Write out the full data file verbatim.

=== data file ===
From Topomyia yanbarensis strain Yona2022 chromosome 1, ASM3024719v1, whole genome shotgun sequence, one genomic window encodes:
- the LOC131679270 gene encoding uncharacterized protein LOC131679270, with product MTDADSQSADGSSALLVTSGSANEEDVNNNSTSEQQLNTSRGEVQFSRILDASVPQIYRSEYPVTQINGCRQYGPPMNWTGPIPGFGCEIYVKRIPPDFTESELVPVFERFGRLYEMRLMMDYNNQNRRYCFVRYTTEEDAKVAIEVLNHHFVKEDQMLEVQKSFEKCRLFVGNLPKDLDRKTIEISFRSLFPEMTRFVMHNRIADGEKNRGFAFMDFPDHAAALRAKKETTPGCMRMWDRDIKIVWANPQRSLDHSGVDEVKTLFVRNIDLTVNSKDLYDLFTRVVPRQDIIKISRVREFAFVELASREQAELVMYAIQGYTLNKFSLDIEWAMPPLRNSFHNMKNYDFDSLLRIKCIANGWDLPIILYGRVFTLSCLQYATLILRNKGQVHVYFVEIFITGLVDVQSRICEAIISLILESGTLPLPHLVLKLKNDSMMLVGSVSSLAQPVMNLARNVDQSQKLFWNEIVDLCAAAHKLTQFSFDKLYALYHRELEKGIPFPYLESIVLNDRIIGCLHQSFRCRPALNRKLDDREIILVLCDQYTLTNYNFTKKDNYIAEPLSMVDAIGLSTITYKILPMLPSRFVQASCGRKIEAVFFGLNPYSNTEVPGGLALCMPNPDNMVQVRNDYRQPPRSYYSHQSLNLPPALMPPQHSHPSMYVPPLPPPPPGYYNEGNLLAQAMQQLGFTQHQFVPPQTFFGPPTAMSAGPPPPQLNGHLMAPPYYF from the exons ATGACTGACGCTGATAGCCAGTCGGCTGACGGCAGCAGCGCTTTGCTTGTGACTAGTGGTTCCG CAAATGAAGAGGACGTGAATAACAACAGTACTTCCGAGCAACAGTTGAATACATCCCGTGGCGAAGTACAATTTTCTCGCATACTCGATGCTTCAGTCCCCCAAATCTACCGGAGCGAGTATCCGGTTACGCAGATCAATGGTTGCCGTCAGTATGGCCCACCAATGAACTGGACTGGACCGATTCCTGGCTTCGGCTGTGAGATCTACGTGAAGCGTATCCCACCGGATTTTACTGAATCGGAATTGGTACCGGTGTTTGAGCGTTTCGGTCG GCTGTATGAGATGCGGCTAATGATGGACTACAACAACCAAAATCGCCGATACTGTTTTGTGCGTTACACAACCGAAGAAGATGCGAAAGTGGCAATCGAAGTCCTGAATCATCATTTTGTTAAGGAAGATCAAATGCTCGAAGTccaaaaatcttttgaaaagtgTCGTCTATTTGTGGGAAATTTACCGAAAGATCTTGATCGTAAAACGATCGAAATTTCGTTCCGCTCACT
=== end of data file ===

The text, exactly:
From Topomyia yanbarensis strain Yona2022 chromosome 1, ASM3024719v1, whole genome shotgun sequence, one genomic window encodes:
- the LOC131679270 gene encoding uncharacterized protein LOC131679270, with product MTDADSQSADGSSALLVTSGSANEEDVNNNSTSEQQLNTSRGEVQFSRILDASVPQIYRSEYPVTQINGCRQYGPPMNWTGPIPGFGCEIYVKRIPPDFTESELVPVFERFGRLYEMRLMMDYNNQNRRYCFVRYTTEEDAKVAIEVLNHHFVKEDQMLEVQKSFEKCRLFVGNLPKDLDRKTIEISFRSLFPEMTRFVMHNRIADGEKNRGFAFMDFPDHAAALRAKKETTPGCMRMWDRDIKIVWANPQRSLDHSGVDEVKTLFVRNIDLTVNSKDLYDLFTRVVPRQDIIKISRVREFAFVELASREQAELVMYAIQGYTLNKFSLDIEWAMPPLRNSFHNMKNYDFDSLLRIKCIANGWDLPIILYGRVFTLSCLQYATLILRNKGQVHVYFVEIFITGLVDVQSRICEAIISLILESGTLPLPHLVLKLKNDSMMLVGSVSSLAQPVMNLARNVDQSQKLFWNEIVDLCAAAHKLTQFSFDKLYALYHRELEKGIPFPYLESIVLNDRIIGCLHQSFRCRPALNRKLDDREIILVLCDQYTLTNYNFTKKDNYIAEPLSMVDAIGLSTITYKILPMLPSRFVQASCGRKIEAVFFGLNPYSNTEVPGGLALCMPNPDNMVQVRNDYRQPPRSYYSHQSLNLPPALMPPQHSHPSMYVPPLPPPPPGYYNEGNLLAQAMQQLGFTQHQFVPPQTFFGPPTAMSAGPPPPQLNGHLMAPPYYF from the exons ATGACTGACGCTGATAGCCAGTCGGCTGACGGCAGCAGCGCTTTGCTTGTGACTAGTGGTTCCG CAAATGAAGAGGACGTGAATAACAACAGTACTTCCGAGCAACAGTTGAATACATCCCGTGGCGAAGTACAATTTTCTCGCATACTCGATGCTTCAGTCCCCCAAATCTACCGGAGCGAGTATCCGGTTACGCAGATCAATGGTTGCCGTCAGTATGGCCCACCAATGAACTGGACTGGACCGATTCCTGGCTTCGGCTGTGAGATCTACGTGAAGCGTATCCCACCGGATTTTACTGAATCGGAATTGGTACCGGTGTTTGAGCGTTTCGGTCG GCTGTATGAGATGCGGCTAATGATGGACTACAACAACCAAAATCGCCGATACTGTTTTGTGCGTTACACAACCGAAGAAGATGCGAAAGTGGCAATCGAAGTCCTGAATCATCATTTTGTTAAGGAAGATCAAATGCTCGAAGTccaaaaatcttttgaaaagtgTCGTCTATTTGTGGGAAATTTACCGAAAGATCTTGATCGTAAAACGATCGAAATTTCGTTCCGCTCACT